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How to Use 2 Step Crackle Medium

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This article provides a clear step by step tutorial as well as some dos and dont's on how to finish your piece with 2 step crackling medium.


  1. Make sure the surface you're about to crackle is dry. Let glue/paint dry thoroughly before applying the 1st step of the glaze.
  2. Apply step 1. See tips below for info on cracks size/direction. Step 1 changes from milky to clear with some patches of white. It remains tacky at all times. It is usually 3-5 hours before you apply step 2.
  3. Cracks will appear after several hours; it varies depending on air conditions such as humidity or temperature (warmer is better, but do not rush it with a hair dryer). Best let the develop overnight, this way you let your work dry well before filling in the cracks.
  4. Use oil based glaze (here: liquid bitumen by Maimeri, also great for distressing and antiquing) such as artist oil paint to fill in the cracks. See tips below on how to successfully complete the crackling process with oil glaze and wipes.
  5. Seal with polyurethane spray varnish (2 coats), followed by 2-3 coats of acrylic varnish. You can skip coating with acrylic varnish if you are happy with the finish given by polyurethane varnish.


  • The thicker the first coat (step 1) the bigger the cracks.
  • When applying both steps, brush strokes direction determine the shape/size of your cracks. Practice on a piece of cardboard for different results; divide the cardboard (A4 size is fine) into 4 sections (use masking tape as borders). Apply a thin layer of step 1 onto the first 'testing field', don't go with your brush in the same direction, instead create e.g. a circle of step 1 in the middle of the field, and vary the brush strokes for the remaining spots, going from diagonal to vertical. Continue with the other 3 testing fields: vary the thickness of step 1, as well as direction and 'accuracy' of brush strokes for different crackling results. Make notes for future reference!
  • Remember to cover step 1 entirely with step 2 so that you're not left with sticky patches of step 1 that would never dry.
  • When filling in the cracks with spirit (usually oily and smelly stuff) based products such liquid bitumen by Maimeri work fast and by sections, i.e. don't smear your cracks filler onto the entire surface at once, instead take turns to apply some of the filler, wipe the excess of with a wet wipe, go to the next section. It is crucial not to go over the same spot twice either with your filler and (preferably) with the wipe. Otherwise, you risk ruining the crackle effect by dissolving the step 2 layer. So, apply the bitumen with a brush (liberally), and then quickly remove the excess with a wet wipe bit by bit. Make sure to rotate the wipe so that you only touch the crackle with a clean wipe each time you do the wiping off move. I use baby wipes, but kitchen wipes work fine... if only a bit too wet (some of them) and may remove too much of the filler along with the cracks. You just need to feel your way through it.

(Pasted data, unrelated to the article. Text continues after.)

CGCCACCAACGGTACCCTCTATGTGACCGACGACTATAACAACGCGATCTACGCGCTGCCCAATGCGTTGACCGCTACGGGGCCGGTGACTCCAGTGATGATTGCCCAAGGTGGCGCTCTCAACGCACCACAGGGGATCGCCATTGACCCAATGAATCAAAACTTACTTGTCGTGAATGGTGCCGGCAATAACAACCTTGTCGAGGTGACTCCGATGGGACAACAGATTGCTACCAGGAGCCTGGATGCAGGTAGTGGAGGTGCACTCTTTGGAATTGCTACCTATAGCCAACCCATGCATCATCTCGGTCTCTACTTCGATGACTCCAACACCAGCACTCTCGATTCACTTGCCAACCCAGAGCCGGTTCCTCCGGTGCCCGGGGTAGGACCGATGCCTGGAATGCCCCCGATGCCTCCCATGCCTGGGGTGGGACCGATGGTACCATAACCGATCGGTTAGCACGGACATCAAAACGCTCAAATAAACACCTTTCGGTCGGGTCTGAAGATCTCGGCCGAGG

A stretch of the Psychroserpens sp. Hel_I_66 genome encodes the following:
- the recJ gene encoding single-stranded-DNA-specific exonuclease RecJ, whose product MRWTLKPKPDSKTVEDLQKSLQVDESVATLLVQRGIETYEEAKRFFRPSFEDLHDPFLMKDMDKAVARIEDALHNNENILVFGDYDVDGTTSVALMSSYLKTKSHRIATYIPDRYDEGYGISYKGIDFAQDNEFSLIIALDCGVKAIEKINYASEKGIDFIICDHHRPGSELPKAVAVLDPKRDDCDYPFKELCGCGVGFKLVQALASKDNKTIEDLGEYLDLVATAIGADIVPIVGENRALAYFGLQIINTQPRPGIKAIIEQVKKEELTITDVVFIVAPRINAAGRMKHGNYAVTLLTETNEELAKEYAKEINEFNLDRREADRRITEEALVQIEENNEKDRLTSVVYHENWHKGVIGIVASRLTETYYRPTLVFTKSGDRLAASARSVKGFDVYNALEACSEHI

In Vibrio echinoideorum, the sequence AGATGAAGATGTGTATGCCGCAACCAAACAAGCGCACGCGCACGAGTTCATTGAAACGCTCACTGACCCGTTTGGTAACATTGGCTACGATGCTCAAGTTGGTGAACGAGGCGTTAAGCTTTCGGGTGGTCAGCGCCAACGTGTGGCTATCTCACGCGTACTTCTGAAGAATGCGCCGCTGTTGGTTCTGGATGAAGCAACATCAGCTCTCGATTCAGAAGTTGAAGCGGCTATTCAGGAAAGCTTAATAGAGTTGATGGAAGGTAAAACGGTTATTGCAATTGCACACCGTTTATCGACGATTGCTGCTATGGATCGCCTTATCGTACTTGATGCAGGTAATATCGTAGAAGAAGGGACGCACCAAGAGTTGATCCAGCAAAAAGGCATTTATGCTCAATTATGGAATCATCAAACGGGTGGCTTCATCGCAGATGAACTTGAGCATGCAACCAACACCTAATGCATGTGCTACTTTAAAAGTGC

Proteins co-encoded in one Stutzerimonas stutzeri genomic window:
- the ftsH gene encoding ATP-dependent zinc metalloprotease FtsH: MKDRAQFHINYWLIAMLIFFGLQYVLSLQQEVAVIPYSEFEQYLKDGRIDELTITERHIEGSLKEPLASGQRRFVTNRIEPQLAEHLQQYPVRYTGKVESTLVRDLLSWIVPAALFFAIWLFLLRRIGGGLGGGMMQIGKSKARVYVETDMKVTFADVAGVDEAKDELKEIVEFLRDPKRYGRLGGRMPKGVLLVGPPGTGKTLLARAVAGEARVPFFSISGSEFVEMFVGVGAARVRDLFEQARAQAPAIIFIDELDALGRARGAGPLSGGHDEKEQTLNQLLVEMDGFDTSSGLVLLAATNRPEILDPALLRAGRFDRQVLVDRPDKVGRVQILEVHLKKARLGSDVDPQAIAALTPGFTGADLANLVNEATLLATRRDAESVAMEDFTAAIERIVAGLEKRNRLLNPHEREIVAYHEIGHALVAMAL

• Do not seal your finished piece with acrylic varnish. Since it's water based it trigger off more cracks. And the cracking process starts again and you end up with a layered web of cracks. Instead, seal the cracks with polyurethane spray varnish (always work outdoors), 2 thin coats should do the job. Only then follow with acrylic varnish.

Things You'll Need

  • 2 step crackling medium
  • broad and flat brush
  • for filling in the cracks: oil based glaze such as artist oil paint, here I used liquid bitumen by Maimeri, my favourite antiquing medium by far
  • for sealing: polyurethane spray varnish, acrylic varnish

Sources and Citations

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